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The Double Bind Book Review Summary

Detailed plot synopsis reviews of The Double Bind

“You dead cu*t” were the offensive words yelled at Laurel Estabrook as she was being ripped off of her bicycle. It was the third Sunday in a row that the college sophomore had tried out the trail. A Sunday fall evening in Vermont.   When the brown van stopped abruptly ahead of her Laura had not had time to do a turn around. She knew that a van on a lonely road just before dark that stops for no apparent reason can't be a good thing. The two men standing by their van were going to rape her maybe kill her, she wasn't sure.

Laurel held onto her handle bars and sunk her cleats deeper into her bike pedals. They would have to be manually removed and her attacker's couldn't figure out how to free her feet. They decide to throw her and the bike in the back of the van with her still on it. When the bike won't fit because of all the debris and exercise equipment they throw her to the ground to make room. The toss shatters her collar bone. It also gives three bike riding attorneys a chance to follow the screams. The guys are back in the van as they spot the bikers and the driver puts the van in reverse to run Laurel over and kill her. He misses her body by a few inches but hits her bike wheels.

She goes back for the trial and eventually returns to school after taking a semester off. She doesn't return to the trail ever again.

Laurel volunteers at a homeless shelter and is later hired as staff. At BEDS she meets a man just released from the state mental institution. His name is Bobbie Crocker his only possession, a box of pictures from the 1920s. Crocker died a couple months later at the age of eighty-two. The photos had been amazing to Laurel. They contained pictures of Bobbie and an older teen. Laurel would learn that the woman was Pamela, the daughter Daisy Buchanan.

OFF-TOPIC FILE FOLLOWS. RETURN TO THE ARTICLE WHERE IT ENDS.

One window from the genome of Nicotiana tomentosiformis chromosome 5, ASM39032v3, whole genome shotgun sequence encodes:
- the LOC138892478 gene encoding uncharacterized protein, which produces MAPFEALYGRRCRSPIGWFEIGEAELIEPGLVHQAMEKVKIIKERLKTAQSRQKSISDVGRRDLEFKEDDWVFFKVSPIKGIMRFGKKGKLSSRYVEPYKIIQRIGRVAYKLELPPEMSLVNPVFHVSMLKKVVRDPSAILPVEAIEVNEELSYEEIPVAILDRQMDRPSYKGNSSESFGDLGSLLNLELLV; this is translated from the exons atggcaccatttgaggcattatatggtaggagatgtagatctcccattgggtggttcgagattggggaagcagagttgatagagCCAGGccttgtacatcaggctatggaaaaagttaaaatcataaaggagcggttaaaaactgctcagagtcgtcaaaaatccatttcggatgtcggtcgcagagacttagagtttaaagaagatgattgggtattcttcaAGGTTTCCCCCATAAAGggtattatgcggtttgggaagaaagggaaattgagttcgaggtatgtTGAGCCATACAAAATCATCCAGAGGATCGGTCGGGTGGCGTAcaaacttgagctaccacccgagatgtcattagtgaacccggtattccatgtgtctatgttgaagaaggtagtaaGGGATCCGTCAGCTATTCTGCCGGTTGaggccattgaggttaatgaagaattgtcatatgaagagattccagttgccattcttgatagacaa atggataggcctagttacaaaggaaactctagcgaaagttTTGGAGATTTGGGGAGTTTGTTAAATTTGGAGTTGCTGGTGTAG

Laurel needs to know just how Bobbie came from a world of privilege into homelessness. She herself had been taught by her father to give back to others as he had done. What she couldn't understand was why the woman in the picture didn't do something to help.

Laurel visits Pamela who is none to pleased to meet the very young woman who is snooping for information. She is glad to learn that pictures still exist, she is less happy about strangers digging around in her family business.

They meet again, Pamela wants all the negatives and photos. Laurel has other ideas. Pamela has assured her that her brother has been dead and buried for forty years and whoever is claiming to be him is a lying imposter.

Laurel shares with Pamela that she thinks Bobbie is indeed her brother and if it is true then the pictures were his legacy (and the only thing he claimed as personal items upon entering the shelter) and he deserved a show. Upon the mention of Gatsby Pamela turned even more cold. Laurel knew things were not adding up.

Laurel's visit makes Pamela time travel back to the past. It made her think of her brother's erratic behaviors and emotional breaks. He'd left home after a fight with their father Tom. Daisy had not been home and Pamela felt heavy as she thought about the last time she'd seen her brother. She recalled that he looked and smelled homeless as he took pictures of the home they'd grown up in. He'd returned home a month after their mother was buried and he refused Pamela's invitation to stay for a while.